Protecting the Connecticut River Basin: This legislation includes $6 million, an increase of $5 million from last year, for hydrilla control, research and demonstration work in the Connecticut River basin. It also encourages the Army Corps of Engineers to consider the benefits of establishing a rapid response task force to cover the multistate watershed. Blumenthal led a letter calling on Congress to address the eradication of invasive Hydrilla verticillata in over 65 miles of the Connecticut River and adjoining coves and tributaries.
Promoting Hydrogen and Fuel Cell Technology: Blumenthal fought for funding that will support Connecticut’s growing hydrogen and fuel cell industry. This includes $3.5 billion for the Office of Energy Efficiency and Renewable Energy (EERE), $890 million for the Office of Fossil Energy and Carbon, $121 million Solid Oxide Fuel Cell Systems and Hydrogen, and $9.8 million for the Advanced Technology Vehicles Manufacturing Loan Programs.
Preventing Exposure to PFAS: This legislation includes $5 million for agricultural programs to test soil, water, or agricultural products for per- and polyfluoroalkyl substances (PFAS) and a provision requiring for the assessment of PFAS in cosmetics. Blumenthal is a sponsor of the No PFAS in Cosmetics Act, legislation to ban the inclusion of PFAS chemicals in cosmetics products such as make-up, moisturizer, and perfume.
Protecting Connecticut’s Fish and Wildlife Refuge: The bill directs $3 million to the Silvio O. Conte National Fish and Wildlife Refuge. Covering parts of Connecticut, Massachusetts, Vermont, and New Hampshire, the Refuge conserves, protects, and enhances the abundance and diversity of native plant, fish and wildlife species and the ecosystems on which they depend throughout the 7.2 million-acre Connecticut River watershed.
Agriculture, Rural Development, and FDA Programs
Ensuring Access to Affordable, Nutritious Food: The omnibus includes major investments to ensure working families have access to affordable, nutrition food. Specifically, the bill includes $154 billion for the Supplemental Nutritional Insurance Program (SNAP), an increase of $13.4 billion over last year, $28.544 billion for Child Nutrition Programs including historic funding allowing schools to serve healthy meals, and $4 billion for the Special Supplemental Nutrition Program for Women, Infants and Children (WIC) to ensure over 4 million low-income women and children do not see their benefits reduced.
Interior & Environment Programs
Funding for the Northeast Canyons and Seamounts Marine National Monument: This bill includes $2.5 million for wildlife and habitat management at Marine National Monuments, as well as expresses support for $1 million of this funding going to the Northeast Canyons and Seamounts Marine National Monument. Blumenthal has long-supported the monument and was a leading voice in advocating for the designation of this first-ever Atlantic marine national monument to help preserve the rich biodiversity and marine ecosystem of the Atlantic Ocean.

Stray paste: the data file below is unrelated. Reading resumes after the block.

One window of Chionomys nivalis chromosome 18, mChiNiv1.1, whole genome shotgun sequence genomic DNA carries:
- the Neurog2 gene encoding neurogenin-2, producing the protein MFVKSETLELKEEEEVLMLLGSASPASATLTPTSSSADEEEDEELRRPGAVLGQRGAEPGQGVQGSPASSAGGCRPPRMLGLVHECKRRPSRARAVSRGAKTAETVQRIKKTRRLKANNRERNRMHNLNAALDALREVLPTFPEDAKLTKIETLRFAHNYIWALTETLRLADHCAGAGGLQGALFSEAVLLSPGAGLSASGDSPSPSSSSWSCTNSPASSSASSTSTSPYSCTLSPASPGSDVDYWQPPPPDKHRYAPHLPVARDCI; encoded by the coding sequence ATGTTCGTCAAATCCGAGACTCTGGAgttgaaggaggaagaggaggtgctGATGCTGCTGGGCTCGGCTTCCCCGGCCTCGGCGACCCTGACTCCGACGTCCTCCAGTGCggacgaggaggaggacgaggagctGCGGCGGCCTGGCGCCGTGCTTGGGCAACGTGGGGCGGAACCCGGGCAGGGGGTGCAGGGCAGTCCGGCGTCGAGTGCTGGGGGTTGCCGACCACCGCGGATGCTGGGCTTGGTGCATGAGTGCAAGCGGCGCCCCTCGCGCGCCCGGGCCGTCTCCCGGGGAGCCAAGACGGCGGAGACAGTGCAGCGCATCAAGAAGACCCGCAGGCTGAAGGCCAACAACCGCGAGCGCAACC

Disaster Relief Programs
Strengthening Puerto Rico’s Infrastructure: This legislation includes $1.1 billion in funding for infrastructure damaged by Hurricanes Ian and Fiona. Specifically, the bill allocates $1 billion to improve the resiliency of Puerto Rico’s electric grid, especially for low- and moderate-income households and households with individuals with disabilities. Following Hurricane Fiona, Blumenthal called for a Major Disaster Declaration and urged the Federal Emergency Management Agency (FEMA) to use funds in its Disaster Relief Fund to aid the island. In October, Blumenthal called on FEMA, the U.S. Department of Energy, and the U.S. Department of Housing and Urban Development to ensure a robust, resilient, and rebuilt electric grid on the island. Last month, Blumenthal joined his colleagues in urging the Department of Energy to assist with installing rooftop solar and storage projects for low-income households and households with people with disabilities on the island.
Consumer Protection & Commerce Programs
Preventing Injuries & Deaths from Furniture Tip-overs: The omnibus directs the Consumer Product Safety Commission (CPSC) to establish a standard preventing furniture tip-overs. Blumenthal is a sponsor of the Stop Tip-overs of Unstable, Risky Dressers on Youth (STURDY) Act, legislation to change the stability standard for manufacturers of clothing storage units from voluntary to mandatory and require companies ensure their products are tested for safety and stability before being sold.